It was interesting reading, having to see how both sides perceive the value on someones else work, anyway. Have nice day :) Edited by grogon
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Some guy quoted me 150$ per Min... which seemed outrageously crazy

 

150/min is pretty darn low for professionally produced music.  In fact, I'd call it "outrageously crazy" low for a professionally produced game.

 

Agreed.

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Perhaps it may interest the threadstarter to know that in some situations (usually in cases involving real musicians), composers are paid:

 

Number of pages (4 bars a page) x (factor based on density of instrumentation etc.

It may be useful for composers to have their rates presented in such a manner so that game composers know exactly what they are paying for.

Note that this does not include other skills that should be paid for, such as the orchestral mockup/sequencing, mixing and mastering, as well as score and part preparation should the music need to be recorded. The recording time (if applicable) should also be taken into account if the composer conducts his own music. This way, there'll be absolutely no doubt as to what is being paid for. Some guidelines may be taken from union rate sheets and appropriate studies of the prevailing market rates.

 

I think this approach might take the guesswork out of what is really being paid for, and also forces composers to really put a dollar value on every aspect of their work, so that they can realize if they are overcharging or if they are being taken advantage of. That being said, flexibility and human negotiation should also be a part of every business transaction.

I have nearly 0 experience as a professional composer, but it seems to me that this would be a logical step to take, since "how much should I pay?" and "how much should i charge?" are very common questions on forums.

You'll probably find that people are making far below the wage required to sustain their business if people only pay 150 for exclusive rights for 1 minute of fully produced music.

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I had a guy who was working with me until I asked him to sign an NDA. ( the work he was doing needed to be protected by one ) I pulled a standard NDA from the internet and modified some names and titles as well as ensuring it was for non payment ( since none of us are being paid right now ) and he wouldn't sign it.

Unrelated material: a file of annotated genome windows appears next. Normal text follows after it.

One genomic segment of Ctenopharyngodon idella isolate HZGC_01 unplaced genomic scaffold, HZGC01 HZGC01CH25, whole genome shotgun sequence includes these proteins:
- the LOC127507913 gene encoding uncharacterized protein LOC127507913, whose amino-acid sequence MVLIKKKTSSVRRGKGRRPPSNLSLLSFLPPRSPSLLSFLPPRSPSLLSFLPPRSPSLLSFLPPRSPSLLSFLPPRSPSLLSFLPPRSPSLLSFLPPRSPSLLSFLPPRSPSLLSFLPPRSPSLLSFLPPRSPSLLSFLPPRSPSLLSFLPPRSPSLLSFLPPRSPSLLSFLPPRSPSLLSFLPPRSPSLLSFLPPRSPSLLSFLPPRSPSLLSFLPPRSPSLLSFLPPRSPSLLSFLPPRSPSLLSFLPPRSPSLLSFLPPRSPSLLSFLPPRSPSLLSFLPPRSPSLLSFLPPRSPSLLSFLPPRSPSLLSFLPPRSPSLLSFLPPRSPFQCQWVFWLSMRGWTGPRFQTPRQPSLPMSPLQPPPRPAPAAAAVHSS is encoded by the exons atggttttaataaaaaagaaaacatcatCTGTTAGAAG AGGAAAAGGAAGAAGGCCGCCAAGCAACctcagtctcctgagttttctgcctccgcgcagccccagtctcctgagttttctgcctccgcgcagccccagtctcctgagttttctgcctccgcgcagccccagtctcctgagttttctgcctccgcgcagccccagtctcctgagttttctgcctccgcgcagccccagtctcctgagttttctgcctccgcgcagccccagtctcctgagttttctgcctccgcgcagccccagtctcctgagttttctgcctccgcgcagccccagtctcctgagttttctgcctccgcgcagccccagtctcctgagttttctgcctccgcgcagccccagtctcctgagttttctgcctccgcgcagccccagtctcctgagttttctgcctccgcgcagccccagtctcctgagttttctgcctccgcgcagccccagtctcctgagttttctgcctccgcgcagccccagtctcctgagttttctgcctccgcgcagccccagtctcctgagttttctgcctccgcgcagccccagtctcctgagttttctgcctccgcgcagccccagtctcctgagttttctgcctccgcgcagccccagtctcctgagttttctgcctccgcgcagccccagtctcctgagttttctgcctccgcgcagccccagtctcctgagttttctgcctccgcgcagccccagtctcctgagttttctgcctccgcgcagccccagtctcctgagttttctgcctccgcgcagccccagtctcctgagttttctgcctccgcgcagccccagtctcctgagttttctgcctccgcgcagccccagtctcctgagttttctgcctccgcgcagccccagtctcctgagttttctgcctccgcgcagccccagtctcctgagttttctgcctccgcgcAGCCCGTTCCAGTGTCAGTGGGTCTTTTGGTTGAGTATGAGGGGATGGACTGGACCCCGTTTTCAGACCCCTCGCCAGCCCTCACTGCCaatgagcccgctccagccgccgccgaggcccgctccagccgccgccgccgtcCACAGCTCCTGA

Happened with me once. A hobbyist composer was making music for me, but when I asked for him to sign a contract, he was very hesitant. Full understandable, because from the average Joe's perspective, they think they can get burned signing contracts just as much as the buyer could get burned by not having them sign one. Contracts are associated with lawyers and lawsuits and banks and debt, whereas a hobbyist is in it for fun or to help you out and suddenly you're taking the fun out of the situation and making the project seem financially dangerous to them when previously they viewed it simply an innocent hobby they were doing in their spare time.

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I had a guy who was working with me until I asked him to sign an NDA. ( the work he was doing needed to be protected by one ) I pulled a standard NDA from the internet and modified some names and titles as well as ensuring it was for non payment ( since none of us are being paid right now ) and he wouldn't sign it.

 

Happened with me once. A hobbyist composer was making music for me, but when I asked for him to sign a contract, he was very hesitant. Full understandable, because from the average Joe's perspective, they think they can get burned signing contracts just as much as the buyer could get burned by not having them sign one. Contracts are associated with lawyers and lawsuits and banks and debt, whereas a hobbyist is in it for fun or to help you out and suddenly you're taking the fun out of the situation and making the project seem financially dangerous to them when previously they viewed it simply an innocent hobby they were doing in their spare time.